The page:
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From wedding rings on fingers to massive ingots in government vaults, by way of Olympic medals and stained glass windows, gold has been highly prized for millennia. Its contribution to metaphor alone is legion — who would want a therapy that is, let us say, the silver standard?

Element 79 in the periodic table has a celebrated place in the history of science and technology. Ernest Rutherford figured out the basic architecture of the atom — a tiny nucleus orbited by distant electrons — by shooting alpha-particles at gold foil and seeing that most went straight through it. Michael Faraday's experiments with colloidal gold gave an early hint of today's nanotechnology revolution. And gold electrodes were used in the earliest integrated circuits — the chips that launched the information revolution.

The rising price of gold has driven mining companies to places previously deemed too difficult or expensive, and recycling plants extract large amounts of gold from discarded mobile phones, computers and other electronic jetsam (see page S4). Microorganisms can help too — bacteria have been found that make gold nanoparticles from solutions of gold salts (S12).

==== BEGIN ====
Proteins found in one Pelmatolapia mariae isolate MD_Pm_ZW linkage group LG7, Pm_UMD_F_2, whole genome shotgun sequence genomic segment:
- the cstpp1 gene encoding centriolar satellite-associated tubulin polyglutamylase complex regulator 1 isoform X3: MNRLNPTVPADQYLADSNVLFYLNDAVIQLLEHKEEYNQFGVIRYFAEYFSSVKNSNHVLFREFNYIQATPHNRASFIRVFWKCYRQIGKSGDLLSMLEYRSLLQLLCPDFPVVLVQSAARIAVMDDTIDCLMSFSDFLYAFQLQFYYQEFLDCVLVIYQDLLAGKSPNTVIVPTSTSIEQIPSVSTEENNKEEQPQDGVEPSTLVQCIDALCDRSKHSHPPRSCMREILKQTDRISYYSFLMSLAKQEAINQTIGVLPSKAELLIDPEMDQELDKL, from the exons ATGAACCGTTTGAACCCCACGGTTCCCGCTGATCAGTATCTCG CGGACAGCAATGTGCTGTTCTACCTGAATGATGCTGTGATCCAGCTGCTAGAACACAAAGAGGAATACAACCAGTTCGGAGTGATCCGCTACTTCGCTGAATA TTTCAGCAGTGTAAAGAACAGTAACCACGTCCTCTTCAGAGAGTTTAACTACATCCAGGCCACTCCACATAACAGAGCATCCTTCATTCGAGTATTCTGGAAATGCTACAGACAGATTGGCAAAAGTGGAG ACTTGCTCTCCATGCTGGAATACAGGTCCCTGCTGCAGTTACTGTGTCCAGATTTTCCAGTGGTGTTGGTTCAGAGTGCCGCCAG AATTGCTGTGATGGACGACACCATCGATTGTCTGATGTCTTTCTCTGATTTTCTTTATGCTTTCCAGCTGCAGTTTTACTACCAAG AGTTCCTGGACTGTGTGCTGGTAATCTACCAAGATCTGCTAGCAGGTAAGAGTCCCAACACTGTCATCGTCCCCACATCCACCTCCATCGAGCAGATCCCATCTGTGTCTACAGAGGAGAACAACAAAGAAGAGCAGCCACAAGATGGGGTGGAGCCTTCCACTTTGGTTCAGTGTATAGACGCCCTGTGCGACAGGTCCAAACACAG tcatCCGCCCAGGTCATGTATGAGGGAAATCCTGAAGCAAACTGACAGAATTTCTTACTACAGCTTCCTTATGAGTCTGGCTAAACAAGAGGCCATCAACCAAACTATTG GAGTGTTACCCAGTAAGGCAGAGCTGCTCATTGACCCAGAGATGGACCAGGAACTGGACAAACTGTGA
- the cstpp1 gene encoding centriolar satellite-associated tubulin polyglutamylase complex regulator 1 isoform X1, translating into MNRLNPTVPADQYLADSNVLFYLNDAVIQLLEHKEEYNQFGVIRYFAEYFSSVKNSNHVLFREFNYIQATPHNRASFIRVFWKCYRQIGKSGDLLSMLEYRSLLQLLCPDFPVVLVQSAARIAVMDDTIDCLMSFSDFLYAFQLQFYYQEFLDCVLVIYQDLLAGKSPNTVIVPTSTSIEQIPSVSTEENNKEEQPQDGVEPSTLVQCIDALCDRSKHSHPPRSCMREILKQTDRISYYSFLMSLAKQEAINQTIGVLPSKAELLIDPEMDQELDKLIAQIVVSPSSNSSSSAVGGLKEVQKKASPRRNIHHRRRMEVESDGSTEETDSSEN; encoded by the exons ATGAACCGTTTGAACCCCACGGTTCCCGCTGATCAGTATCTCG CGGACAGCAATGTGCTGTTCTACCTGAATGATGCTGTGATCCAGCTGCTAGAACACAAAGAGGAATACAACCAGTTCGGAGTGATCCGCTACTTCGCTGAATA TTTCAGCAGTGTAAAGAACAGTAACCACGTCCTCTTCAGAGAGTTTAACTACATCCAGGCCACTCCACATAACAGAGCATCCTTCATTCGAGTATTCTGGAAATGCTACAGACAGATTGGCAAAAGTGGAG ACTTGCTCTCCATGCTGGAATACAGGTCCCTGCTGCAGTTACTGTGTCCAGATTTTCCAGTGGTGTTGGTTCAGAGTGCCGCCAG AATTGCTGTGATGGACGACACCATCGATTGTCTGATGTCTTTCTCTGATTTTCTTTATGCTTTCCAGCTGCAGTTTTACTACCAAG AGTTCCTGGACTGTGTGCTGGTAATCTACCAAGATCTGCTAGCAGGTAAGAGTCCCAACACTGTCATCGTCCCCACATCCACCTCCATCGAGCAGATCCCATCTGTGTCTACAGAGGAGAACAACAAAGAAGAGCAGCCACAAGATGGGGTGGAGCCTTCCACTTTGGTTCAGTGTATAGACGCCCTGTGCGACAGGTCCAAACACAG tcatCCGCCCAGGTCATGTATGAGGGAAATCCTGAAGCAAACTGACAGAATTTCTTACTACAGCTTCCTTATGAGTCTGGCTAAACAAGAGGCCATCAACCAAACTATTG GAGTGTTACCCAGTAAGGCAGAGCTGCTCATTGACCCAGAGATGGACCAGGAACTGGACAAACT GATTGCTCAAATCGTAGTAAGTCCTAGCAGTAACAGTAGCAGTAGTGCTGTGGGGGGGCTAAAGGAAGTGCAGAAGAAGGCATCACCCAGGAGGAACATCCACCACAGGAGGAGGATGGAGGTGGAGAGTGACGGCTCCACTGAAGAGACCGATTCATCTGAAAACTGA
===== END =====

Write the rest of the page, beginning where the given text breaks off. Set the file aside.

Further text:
Nanoparticles are at the heart of gold's most exciting technological developments. Gold nanoparticles can carry drugs directly to tumours without damaging healthy tissue (S14), for example. The striking visual qualities of gold hint at remarkable properties found only at extremely small dimensions. The so-called plasmonic effect, which gives stained glass windows their iridescent beauty, is especially pronounced when using gold (S7); this property could lead to better electronic and photonic devices, such as more efficient solar cells (S8). And chemists are discovering that although gold is usually chemically inert, it can be an extremely effective catalyst (S10).

We acknowledge the financial support of the World Gold Council in producing this Outlook. As always, Nature has full responsibility for all editorial content.

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Brody, H. Gold. Nature 495, S1 (2013).

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